Photo Caption: Members of the Malungon Youth Movement and the Rotaract Club together
with the indigenous people’s association of Barangay Tamban at the upcycling site
Plastics are known to be one of the major pollutants to the environment. The conveniences that plastics offer to daily human life led to increased production of plastics through the years. Plastic products are non-biodegradable and persist in the environment for hundreds of years especially if communities do not have efficient waste management practices.
While completely eradicating plastics may seem to be a complex task, reduction of plastic use is seen to be an alternative solution to the environmental problem caused by plastic pollution. One of the emerging practices on plastic waste reduction is upcycling — an o shoot from the practice of recycling.
The process of turning waste into a reusable material or product has been known to be recycling. In recycling, however, the quality of the original product slightly decreases every time it is recycled.
Upcycling differentiates itself by turning a waste material into a product that is of higher quality or value. In upcycling, waste materials are not sent to recycling centers or junk shops. One uses creativity to repurpose the waste material and turn it into a marketable product such as a household or fashionable item.
Photo Caption: Plastic bottles used for gardening
With the COVID-19 pandemic and the various local calamities that continuously disrupt economic activities, there is an increased need for individuals and communities to look for opportunities to maximize resources and generate income.
Addressing the plastic pollution problem while making people realize that plastic wastes can turn into productive and even profit-generating materials inspired the Rotaract Club of Greater General Santos — Stratford International School to promote upcycling through the Upcycle MindaNow Campaign.
Upcycle MindaNow aims to address the issues of the growing number of plastic wastes produced while enabling unemployed workers in Mindanao earn money during the pandemic. The campaign focuses on providing opportunities for individuals to set up home and community gardens, including hanging plant systems, using plastic waste upcycled products.
The campaign is a collaboration of the Rotaract Club of Greater General Santos — Stratford
International School, Rotaract Club of Downtown Davao — Tecarro College Foundation, Project Sustainable Waste Action Program, National Geographic Society, UNESCO, Davao Oriental Regional Science High School and Digos City National High School.
In collaboration with Ateneo De Davao University, a virtual conference was organized last December 1, 2020 to attract more stakeholders in Mindanao to promote and localize the upcycling campaign. The webinar participated by 382 individuals emphasized the gravity of the plastic pollution problem, the value of upcycling, and the upcycling strategies that can be adopted by individuals and communities.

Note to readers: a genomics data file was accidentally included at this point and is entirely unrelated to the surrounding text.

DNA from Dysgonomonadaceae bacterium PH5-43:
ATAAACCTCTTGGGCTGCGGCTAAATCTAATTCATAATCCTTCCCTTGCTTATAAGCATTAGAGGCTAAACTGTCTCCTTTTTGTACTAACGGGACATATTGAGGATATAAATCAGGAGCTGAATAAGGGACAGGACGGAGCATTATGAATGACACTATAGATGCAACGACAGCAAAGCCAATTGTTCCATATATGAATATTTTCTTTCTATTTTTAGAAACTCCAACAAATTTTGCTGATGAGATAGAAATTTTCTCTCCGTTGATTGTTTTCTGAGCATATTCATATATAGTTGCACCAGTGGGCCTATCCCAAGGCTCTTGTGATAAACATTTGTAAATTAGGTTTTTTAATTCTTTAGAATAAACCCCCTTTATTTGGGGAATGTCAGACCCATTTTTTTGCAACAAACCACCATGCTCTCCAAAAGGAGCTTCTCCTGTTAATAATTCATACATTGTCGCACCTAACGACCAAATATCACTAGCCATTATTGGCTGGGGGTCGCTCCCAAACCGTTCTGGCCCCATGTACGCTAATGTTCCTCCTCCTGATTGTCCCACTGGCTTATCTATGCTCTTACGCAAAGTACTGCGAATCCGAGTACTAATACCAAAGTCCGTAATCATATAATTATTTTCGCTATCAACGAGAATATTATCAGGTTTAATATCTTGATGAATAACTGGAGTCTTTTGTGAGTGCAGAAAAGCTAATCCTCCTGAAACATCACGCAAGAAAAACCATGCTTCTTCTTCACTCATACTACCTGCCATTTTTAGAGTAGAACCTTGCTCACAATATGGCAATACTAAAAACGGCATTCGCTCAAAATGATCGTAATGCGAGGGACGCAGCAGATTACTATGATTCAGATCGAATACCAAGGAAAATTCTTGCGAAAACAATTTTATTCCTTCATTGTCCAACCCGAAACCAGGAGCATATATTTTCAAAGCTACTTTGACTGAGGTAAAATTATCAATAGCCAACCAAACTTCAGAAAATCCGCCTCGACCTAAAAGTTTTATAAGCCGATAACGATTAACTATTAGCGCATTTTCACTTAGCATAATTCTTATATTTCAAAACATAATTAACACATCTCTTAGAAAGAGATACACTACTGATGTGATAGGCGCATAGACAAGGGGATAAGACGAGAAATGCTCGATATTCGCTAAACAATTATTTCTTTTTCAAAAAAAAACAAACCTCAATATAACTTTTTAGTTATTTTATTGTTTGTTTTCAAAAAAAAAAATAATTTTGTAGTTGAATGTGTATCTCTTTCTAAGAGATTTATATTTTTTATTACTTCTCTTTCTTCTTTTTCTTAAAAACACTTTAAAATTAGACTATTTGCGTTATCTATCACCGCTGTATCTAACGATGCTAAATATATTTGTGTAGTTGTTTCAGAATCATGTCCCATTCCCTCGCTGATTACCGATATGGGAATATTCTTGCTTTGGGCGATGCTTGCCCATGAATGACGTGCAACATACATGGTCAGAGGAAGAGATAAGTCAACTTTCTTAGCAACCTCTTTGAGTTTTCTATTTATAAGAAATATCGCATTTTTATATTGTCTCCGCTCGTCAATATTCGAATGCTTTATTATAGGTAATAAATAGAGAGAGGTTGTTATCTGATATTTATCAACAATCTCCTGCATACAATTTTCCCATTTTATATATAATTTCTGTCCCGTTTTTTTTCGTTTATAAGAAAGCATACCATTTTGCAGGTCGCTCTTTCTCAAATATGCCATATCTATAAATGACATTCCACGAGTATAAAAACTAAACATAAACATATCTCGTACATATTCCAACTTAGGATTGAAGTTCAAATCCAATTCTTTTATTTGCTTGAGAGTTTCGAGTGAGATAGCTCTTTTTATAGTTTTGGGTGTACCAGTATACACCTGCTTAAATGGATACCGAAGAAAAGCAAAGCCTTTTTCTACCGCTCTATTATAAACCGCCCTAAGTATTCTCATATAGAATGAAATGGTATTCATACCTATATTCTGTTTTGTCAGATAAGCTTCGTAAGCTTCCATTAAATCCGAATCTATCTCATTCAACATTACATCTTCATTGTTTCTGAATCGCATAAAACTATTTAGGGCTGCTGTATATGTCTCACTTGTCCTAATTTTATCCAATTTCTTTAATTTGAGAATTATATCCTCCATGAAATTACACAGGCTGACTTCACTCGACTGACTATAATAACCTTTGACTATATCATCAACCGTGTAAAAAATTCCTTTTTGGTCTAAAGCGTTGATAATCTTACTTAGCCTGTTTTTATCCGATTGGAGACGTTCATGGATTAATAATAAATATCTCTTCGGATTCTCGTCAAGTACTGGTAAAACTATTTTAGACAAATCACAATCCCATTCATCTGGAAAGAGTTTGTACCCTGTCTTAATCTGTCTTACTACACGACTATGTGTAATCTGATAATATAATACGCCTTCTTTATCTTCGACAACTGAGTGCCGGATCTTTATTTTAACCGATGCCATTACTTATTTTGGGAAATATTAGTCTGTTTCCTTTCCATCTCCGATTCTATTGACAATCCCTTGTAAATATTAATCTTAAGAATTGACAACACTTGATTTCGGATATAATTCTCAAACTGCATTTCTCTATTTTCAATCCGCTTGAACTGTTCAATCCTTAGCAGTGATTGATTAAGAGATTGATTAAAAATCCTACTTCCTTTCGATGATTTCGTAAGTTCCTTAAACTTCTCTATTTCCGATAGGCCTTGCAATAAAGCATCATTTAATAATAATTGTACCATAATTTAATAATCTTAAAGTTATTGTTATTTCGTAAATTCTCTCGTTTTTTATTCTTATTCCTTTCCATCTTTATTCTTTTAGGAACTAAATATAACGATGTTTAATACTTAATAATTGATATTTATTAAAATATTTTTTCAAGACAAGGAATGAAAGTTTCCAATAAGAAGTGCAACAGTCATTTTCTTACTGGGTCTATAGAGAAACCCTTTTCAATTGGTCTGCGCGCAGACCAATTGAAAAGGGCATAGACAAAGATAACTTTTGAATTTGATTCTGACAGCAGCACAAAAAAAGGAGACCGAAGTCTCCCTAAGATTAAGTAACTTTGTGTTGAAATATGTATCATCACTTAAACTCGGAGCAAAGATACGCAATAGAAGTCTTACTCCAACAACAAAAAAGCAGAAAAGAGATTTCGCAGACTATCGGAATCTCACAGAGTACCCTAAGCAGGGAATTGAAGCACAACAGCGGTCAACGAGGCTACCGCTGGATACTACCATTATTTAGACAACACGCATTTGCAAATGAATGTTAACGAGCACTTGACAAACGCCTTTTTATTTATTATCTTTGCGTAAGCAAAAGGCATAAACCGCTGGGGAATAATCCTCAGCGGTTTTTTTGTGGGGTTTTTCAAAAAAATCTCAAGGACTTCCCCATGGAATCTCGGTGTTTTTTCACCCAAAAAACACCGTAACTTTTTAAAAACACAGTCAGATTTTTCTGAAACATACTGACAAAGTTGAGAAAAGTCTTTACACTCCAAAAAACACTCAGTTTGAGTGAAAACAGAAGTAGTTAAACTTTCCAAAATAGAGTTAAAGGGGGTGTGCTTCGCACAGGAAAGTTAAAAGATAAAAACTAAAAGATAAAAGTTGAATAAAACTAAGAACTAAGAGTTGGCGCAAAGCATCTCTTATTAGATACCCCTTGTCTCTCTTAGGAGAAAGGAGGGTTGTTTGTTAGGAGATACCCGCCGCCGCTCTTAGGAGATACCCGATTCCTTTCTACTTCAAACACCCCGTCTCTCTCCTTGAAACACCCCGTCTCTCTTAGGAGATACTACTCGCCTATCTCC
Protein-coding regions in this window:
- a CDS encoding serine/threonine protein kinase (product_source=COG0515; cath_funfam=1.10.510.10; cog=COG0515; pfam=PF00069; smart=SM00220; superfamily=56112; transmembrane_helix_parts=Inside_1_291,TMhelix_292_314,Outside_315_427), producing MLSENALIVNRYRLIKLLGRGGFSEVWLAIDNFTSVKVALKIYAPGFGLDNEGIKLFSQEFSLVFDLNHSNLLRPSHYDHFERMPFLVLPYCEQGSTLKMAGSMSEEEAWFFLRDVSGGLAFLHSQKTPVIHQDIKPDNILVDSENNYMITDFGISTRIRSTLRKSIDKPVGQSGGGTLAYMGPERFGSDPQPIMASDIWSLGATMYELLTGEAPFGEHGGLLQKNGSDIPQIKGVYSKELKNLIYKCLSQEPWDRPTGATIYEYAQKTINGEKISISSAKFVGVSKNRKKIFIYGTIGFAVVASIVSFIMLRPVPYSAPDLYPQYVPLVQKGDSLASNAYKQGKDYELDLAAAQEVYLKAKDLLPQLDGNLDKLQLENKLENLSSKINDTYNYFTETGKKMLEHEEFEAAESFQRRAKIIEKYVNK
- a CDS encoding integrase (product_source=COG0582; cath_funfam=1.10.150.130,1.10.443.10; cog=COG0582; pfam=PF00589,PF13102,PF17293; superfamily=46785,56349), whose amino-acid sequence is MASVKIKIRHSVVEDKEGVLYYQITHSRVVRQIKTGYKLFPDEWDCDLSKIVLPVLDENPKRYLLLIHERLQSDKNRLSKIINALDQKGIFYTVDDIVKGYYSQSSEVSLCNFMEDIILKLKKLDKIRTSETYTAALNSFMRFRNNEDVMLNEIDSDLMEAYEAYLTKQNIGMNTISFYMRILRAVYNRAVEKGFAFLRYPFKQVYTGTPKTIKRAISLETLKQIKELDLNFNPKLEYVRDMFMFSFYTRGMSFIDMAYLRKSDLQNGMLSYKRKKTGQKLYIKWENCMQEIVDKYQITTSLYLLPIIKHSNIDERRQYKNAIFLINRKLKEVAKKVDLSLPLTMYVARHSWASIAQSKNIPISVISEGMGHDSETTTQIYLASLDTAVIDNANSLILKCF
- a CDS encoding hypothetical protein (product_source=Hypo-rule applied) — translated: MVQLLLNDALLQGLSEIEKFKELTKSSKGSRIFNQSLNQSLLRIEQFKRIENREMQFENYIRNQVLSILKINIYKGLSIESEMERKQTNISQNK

Photo Caption: Upcycle Mindanao Webinar livestreamed via Facebook and organized to encourage various stakeholders to adopt upcycling practices
To lead in localizing the practice of upcycling, the Rotaract Club of Greater General Santos — Stratford International School implemented an upcycling initiative in Barangay Tamban, Malungon, Sarangani. The Rotaract Club partnered with the Municipal Environment and Natural Resources Office of Malungon, Sarangani and Barangay Tamban to place collection bins in the barangay where residents will be encouraged to drop their used plastic bottles.
The Rotaract Club engaged with the Malungon Youth Movement and the Sangguniang Kabataan of Barangay Datal Batong to collect, clean, and include these plastic bottles in upcycling kits. These kits were then turned over to a local indigenous peoples association in Barangay Tamban who were engaged to establish a communal vegetable garden.
The Rotaract Club encouraged the indigenous people association to repurpose the plastic
bottles as plant pots for the communal garden.
To incentivize the association’s adoption of upcycling, the Rotaract Club provided vegetable seedlings donated by their sponsor Rotary Club of Greater General Santos and partner Rotaract Club of Downtown Davao — Tecarro College Foundation.
Aside from the plastic bottles and vegetable seeds, each upcycling kit contains paints, brushes, and printed handouts on upcycling strategies.
The Rotaract Club is currently working with more partners to make upcycling an island-wide practice in Mindanao.
Photo Caption: Indigenous people’s association in Barangay Tamban, Malungon, Sarangani using the plastic bottles in creating plant pots
The author is Reian Mark Tamayo, member of the Rotaract Club of Greater General Santos — Stratford International School.
This article was also featured in the February 2021 issue of the Philippine Rotary Magazine as seen below.